The last thing you want is for a game to be reaching its peak when the chat shuts down and tells you that your limit has been reached. It might be for a good cause and for fun, but it still needs to be organised and professional.
Step Three: Prepare the Bingo Tickets
Welcome all players to your game with their very own bingo ticket. You can create these tickets on a computer, take a screenshot of them, and then send them to each participant. A bingo card creator like this will help you to piece the cards together. Alternatively, you can use a random number generator and a simple bingo card template.
It’s important to make it fun. Don’t simply send them a list of numbers in the chat window. Give them something that they can print out and mark or show them how to open the ticket on an image editor and use the paintbrush tool to mark it.
Step Four: Call the Numbers
If you’re an extroverted, engaging, and humorous person, then this is your time to shine! Use a random number generator to create a list of numbers and call them out, making sure you engage with the players.
Alternatively, you can use an automated bingo calling app, which you can find in the Apple App Store and the Google Play Store, along with a host of computer apps.
Most video conferencing programs have a screen sharing feature that comes in handy here. You can load the bingo calling software on your computer or device, share your screen for everyone to see, and then call the numbers as they appear. That way, you won’t have players asking for you to repeat the numbers and there will be no valid claims that the game is rigged.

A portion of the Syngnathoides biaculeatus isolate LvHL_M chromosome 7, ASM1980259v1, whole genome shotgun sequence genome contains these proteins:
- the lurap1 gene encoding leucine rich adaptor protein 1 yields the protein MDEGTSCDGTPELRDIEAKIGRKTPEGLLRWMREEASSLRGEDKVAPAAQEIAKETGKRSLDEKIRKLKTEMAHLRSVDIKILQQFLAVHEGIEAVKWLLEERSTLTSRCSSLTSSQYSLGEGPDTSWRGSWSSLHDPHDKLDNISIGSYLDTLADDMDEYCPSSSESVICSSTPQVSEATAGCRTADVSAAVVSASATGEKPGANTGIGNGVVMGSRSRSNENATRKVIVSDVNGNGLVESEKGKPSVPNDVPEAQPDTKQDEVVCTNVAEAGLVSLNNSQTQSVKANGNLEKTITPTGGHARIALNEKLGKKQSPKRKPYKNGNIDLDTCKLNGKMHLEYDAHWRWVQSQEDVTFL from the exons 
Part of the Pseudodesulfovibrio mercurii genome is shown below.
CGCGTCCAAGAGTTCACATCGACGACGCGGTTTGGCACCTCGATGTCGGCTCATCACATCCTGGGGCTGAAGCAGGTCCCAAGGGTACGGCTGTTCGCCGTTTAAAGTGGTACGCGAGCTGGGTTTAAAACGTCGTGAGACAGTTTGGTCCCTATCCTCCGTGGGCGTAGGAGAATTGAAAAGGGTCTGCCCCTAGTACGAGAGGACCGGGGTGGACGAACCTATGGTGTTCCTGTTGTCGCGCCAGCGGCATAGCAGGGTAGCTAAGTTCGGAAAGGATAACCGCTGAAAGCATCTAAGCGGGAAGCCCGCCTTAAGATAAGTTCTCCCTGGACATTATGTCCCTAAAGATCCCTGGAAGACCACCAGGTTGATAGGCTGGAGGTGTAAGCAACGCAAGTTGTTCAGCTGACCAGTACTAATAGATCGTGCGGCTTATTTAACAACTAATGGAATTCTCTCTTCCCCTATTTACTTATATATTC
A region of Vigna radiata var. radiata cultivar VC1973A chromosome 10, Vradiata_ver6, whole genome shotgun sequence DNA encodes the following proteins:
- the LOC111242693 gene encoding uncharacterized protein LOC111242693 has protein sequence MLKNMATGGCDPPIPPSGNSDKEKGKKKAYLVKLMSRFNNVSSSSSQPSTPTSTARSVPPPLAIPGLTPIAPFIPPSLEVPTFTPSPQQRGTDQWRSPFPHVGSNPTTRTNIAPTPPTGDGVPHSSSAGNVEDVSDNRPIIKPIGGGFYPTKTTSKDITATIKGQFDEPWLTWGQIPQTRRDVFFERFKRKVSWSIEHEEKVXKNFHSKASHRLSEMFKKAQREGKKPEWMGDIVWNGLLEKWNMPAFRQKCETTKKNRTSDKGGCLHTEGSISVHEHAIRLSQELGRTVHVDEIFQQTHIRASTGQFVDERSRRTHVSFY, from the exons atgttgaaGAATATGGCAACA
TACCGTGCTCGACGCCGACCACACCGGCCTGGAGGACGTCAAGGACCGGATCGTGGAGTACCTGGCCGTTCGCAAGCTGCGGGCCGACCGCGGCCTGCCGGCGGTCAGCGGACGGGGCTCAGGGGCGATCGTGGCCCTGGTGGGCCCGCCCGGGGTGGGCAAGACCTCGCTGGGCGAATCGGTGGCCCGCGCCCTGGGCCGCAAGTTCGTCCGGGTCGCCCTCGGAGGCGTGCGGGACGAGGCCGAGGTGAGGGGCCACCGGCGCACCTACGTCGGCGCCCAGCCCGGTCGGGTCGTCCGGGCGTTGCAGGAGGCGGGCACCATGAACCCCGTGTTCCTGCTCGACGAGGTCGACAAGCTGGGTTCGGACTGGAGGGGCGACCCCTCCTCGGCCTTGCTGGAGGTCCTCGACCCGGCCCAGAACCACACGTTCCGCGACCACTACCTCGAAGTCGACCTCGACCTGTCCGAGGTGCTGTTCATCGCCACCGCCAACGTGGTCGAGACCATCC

Step Five: Pay and Prepare
Video conferencing software is not without its issues. Some players may disconnect, others won’t be able to hear you properly, and there’s a good chance that one or two will struggle to connect at all.
To make sure everyone is prepared, spend some time at the beginning of the game checking that you can be heard and that everyone is connected.
You’ll also need to collect their participation fees and, eventually, pay their winnings. You can do this using a web wallet like PayPal, Apple Pay, Google Pay, Skrill, or Neteller. Give them a couple of options and try to avoid relying on bank transfers, as it’s a slow and often expensive method.
PayPal has donation buttons and personal payment links that will allow others to send money even if they don’t have a PayPal account, making it the perfect option for those online bingo events.
Step Six: Start Playing
After you have chosen your video conferencing software, prepared the tickets, and selected the calling method, it’s time to schedule the game, and start playing!
Make sure you know what your legal limitations are with regards to the size of the payouts, the participation fees, and the player numbers. Once you have the basics down, you can start promoting your event, using social media and word of mouth to get the word out without resorting to paid advertising.
Summary: Create Virtual Bingo Today
Bingo is the game for all occasions, whether you’re playing with friends and neighbours in your local bingo hall, using educational bingo to teach your kids, or playing online. It’s a fun night for everyone involved, and when you add some potential payouts and a good cause to the mix, it’s something that is sure to make everyone excited.
As we said at the beginning, be sure to read the UK Gambling Commission’s rules on fundraising with bingo. But other than that, good luck!